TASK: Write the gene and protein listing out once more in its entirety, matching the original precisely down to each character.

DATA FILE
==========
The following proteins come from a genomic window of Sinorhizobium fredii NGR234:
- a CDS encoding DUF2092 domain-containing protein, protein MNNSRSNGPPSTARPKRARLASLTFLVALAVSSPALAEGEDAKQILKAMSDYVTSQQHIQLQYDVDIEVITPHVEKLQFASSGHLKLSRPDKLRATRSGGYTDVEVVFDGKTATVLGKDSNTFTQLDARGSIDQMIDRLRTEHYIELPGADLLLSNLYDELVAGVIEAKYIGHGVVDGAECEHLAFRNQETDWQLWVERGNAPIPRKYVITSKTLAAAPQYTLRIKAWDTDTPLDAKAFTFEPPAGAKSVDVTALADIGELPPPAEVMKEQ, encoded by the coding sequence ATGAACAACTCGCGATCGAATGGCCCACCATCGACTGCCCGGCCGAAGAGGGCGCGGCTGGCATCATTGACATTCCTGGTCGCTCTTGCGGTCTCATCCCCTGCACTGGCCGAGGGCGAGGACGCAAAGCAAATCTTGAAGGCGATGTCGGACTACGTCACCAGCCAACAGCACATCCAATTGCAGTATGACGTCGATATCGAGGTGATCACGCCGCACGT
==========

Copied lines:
The following proteins come from a genomic window of Sinorhizobium fredii NGR234:
- a CDS encoding DUF2092 domain-containing protein, protein MNNSRSNGPPSTARPKRARLASLTFLVALAVSSPALAEGEDAKQILKAMSDYVTSQQHIQLQYDVDIEVITPHVEKLQFASSGHLKLSRPDKLRATRSGGYTDVEVVFDGKTATVLGKDSNTFTQLDARGSIDQMIDRLRTEHYIELPGADLLLSNLYDELVAGVIEAKYIGHGVVDGAECEHLAFRNQETDWQLWVERGNAPIPRKYVITSKTLAAAPQYTLRIKAWDTDTPLDAKAFTFEPPAGAKSVDVTALADIGELPPPAEVMKEQ, encoded by the coding sequence ATGAACAACTCGCGATCGAATGGCCCACCATCGACTGCCCGGCCGAAGAGGGCGCGGCTGGCATCATTGACATTCCTGGTCGCTCTTGCGGTCTCATCCCCTGCACTGGCCGAGGGCGAGGACGCAAAGCAAATCTTGAAGGCGATGTCGGACTACGTCACCAGCCAACAGCACATCCAATTGCAGTATGACGTCGATATCGAGGTGATCACGCCGCACGT